Wearing thin on dress code regulations

Wearing thin on dress code regulations

By Stephanie Youssef

In recent news, three students in Chapel Hill, North Carolina, were tragically killed, the ISIS terrorist group advanced near a marine base in Iraq, and a senator in Montana tried to ban yoga pants.

That’s right. While citizens are exposed to true issues in our society that require concern, Sen. David Moore put his efforts and taxpayer dollars to focus on a fight against certain articles of clothing.

Which brings up the all-important question: Why does he care?

A belief accredited mostly to libertarians that I try to advocate for is the belief that if the way you live your life does not directly interfere with the way I live mine, then continue living it. This principle applies to policies, attitudes and certain lifestyle choices, including the choice to wear yoga pants.

Beyond the constitutional amendments that protect our rights to freedom of speech and freedom of expression, I think that, from a social perspective, people should avoid being critical of how other people dress in the first place.

Currently, there are no explicit regulations on clothing and apparel in the University of Illinois Student Code.

But even in discussing this idea with other students, I found it surprising that people advocate for dress codes to regulate what students wear to class to add onto the already existing state laws for indecent exposure.

In fact, a blog started in 2010 has a mission to try and enforce the doctrine that leggings aren’t pants by shaming pictures of University students wearing tight clothing. Despite the fact that the blog hasn’t been updated recently, the attitude that permeates the site is still one that exists on campus today.

In addition to laughing at the Montana senator’s heinous idiocy, I was thankful that this wasn’t a big controversy taking place at the University. But with the existence of the no pants blog, and the attitudes that some students have expressed to me personally, the possibility of a dress code being drafted and enforced here isn’t far-fetched.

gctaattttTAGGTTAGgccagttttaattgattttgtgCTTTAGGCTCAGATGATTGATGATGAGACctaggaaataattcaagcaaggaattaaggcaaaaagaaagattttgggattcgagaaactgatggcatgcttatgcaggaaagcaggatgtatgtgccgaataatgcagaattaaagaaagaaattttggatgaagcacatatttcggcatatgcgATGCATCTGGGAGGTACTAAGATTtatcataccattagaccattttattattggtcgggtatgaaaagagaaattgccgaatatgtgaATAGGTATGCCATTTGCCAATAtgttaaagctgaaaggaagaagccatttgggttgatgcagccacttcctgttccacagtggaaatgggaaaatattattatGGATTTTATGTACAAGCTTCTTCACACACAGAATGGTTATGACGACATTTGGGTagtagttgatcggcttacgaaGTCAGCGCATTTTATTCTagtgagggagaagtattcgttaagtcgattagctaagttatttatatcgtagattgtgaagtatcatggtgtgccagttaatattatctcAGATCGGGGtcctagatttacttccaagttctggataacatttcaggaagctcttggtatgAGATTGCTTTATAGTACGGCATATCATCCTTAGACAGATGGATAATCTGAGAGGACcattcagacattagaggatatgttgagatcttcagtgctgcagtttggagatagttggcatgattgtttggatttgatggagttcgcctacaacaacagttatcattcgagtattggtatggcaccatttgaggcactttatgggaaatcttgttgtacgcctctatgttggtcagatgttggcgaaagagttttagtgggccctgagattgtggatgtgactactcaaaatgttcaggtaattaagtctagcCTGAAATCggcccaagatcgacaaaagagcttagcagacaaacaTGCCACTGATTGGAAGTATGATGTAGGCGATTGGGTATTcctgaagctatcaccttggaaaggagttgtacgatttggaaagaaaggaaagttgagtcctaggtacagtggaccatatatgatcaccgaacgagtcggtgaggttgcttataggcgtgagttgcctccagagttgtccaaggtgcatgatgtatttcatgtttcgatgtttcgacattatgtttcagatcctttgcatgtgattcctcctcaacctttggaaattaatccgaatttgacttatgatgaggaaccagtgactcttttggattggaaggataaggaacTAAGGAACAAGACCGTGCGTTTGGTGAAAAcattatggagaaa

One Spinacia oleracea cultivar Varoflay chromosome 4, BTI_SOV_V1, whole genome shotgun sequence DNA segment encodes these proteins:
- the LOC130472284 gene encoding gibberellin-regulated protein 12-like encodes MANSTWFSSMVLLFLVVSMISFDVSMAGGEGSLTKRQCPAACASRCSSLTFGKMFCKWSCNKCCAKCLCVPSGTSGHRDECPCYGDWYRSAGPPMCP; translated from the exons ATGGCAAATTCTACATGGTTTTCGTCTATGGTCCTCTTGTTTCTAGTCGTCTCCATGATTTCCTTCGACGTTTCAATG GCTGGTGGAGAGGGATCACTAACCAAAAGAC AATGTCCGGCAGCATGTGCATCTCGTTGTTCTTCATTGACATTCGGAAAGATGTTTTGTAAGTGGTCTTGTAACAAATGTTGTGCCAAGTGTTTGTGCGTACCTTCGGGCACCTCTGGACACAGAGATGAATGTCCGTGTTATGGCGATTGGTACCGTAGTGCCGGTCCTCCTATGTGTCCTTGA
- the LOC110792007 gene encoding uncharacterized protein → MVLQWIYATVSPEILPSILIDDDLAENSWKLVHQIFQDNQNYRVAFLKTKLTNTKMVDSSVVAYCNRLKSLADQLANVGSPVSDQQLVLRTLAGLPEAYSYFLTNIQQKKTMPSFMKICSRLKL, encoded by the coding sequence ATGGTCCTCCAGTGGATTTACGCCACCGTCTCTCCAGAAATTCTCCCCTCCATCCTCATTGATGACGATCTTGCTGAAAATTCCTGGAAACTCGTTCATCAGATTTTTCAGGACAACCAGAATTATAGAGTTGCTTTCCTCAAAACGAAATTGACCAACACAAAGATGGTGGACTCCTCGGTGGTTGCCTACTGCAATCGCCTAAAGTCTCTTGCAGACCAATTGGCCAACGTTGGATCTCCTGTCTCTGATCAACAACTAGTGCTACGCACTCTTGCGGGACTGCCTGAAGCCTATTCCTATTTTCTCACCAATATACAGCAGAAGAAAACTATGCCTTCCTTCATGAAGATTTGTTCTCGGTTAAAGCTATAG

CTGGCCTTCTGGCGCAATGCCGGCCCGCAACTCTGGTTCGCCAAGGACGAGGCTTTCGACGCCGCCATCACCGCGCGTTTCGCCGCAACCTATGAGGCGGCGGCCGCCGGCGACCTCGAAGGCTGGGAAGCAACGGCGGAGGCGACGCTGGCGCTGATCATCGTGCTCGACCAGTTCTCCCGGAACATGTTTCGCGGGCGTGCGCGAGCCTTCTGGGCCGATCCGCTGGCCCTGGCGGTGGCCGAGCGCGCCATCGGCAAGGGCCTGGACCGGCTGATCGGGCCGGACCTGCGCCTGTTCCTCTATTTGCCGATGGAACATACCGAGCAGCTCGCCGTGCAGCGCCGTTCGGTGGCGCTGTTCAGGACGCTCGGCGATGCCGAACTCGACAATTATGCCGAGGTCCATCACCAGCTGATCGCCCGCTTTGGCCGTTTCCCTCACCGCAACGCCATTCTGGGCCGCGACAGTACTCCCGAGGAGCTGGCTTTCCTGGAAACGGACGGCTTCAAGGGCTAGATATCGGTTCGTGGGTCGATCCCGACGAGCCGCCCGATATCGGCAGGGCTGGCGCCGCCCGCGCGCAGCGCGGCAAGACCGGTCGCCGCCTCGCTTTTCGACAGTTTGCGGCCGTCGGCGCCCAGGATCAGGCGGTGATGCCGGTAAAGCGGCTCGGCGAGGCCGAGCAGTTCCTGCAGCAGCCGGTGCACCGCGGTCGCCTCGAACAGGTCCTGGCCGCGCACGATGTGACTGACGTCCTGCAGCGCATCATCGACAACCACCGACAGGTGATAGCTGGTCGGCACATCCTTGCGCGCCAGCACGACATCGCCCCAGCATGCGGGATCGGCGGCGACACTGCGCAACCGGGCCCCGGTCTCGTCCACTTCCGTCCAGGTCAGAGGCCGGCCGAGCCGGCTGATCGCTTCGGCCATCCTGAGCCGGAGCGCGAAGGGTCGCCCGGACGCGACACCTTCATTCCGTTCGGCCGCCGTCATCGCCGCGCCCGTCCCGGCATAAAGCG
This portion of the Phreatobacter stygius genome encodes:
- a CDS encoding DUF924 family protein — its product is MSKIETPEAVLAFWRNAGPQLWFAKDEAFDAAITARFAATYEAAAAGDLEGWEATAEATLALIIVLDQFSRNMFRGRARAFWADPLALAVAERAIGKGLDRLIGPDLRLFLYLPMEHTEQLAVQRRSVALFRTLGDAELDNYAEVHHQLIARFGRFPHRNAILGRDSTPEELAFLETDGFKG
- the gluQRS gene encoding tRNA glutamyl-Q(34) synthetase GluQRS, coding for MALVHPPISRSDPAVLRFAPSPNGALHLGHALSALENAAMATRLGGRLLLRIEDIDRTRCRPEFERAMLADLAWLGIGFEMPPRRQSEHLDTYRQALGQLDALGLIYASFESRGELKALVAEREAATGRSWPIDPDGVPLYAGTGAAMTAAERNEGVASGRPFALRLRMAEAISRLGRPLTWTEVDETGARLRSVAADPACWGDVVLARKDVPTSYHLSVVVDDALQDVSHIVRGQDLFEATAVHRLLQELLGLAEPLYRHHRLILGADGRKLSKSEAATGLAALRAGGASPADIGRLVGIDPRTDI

In fact, in 2014, a number of schools in Illinois, mostly high schools, succeeded in enforcing bans on leggings as part of their dress codes.

The Bill of Rights exists mainly to protect our liberties from infringement by governments and intrusive institutions. Thankfully, the Montana senator’s ridiculous bill was quickly shot down due to the fact that it was a clear and excessive violation of the First Amendment rights of Montana’s residents.

I don’t think that people should care in the first place about how others choose to dress because attempted infringements on our liberties stem from social attitudes and conventions people carry. For instance, the social idea that leggings and yoga pants have “suggestive” implications led to the Montana senator and Illinois schools trying to enforce rules banning them. If more people avoided attitudes in judging other’s protected rights to self-expression, the ridiculous attempts at violating the constitutional rights of students and citizens wouldn’t originate in the first place.

Some may argue that just banning yoga pants isn’t that big of a deal, but it is. When one aspect of our rights are violated, there is nothing to stop institutions from taking those violations further. Not everyone thinks that yoga pants are suggestive. There are popular ideas that beards, heels and long hair are attractive. If people are negatively judged for certain forms of self-expression and start by banning yoga pants, what’s to say that other forms of expression won’t be?

I enjoy the right of being able to put on a pair of leggings and a shirt and go to class. To those who run the blog — I never said leggings were pants, I just choose to wear them as such. In the words of Kim Kardashian “I was feeling my look! Can I live?!?!”

Stephanie is a junior in LAS. She can be reached at [email protected]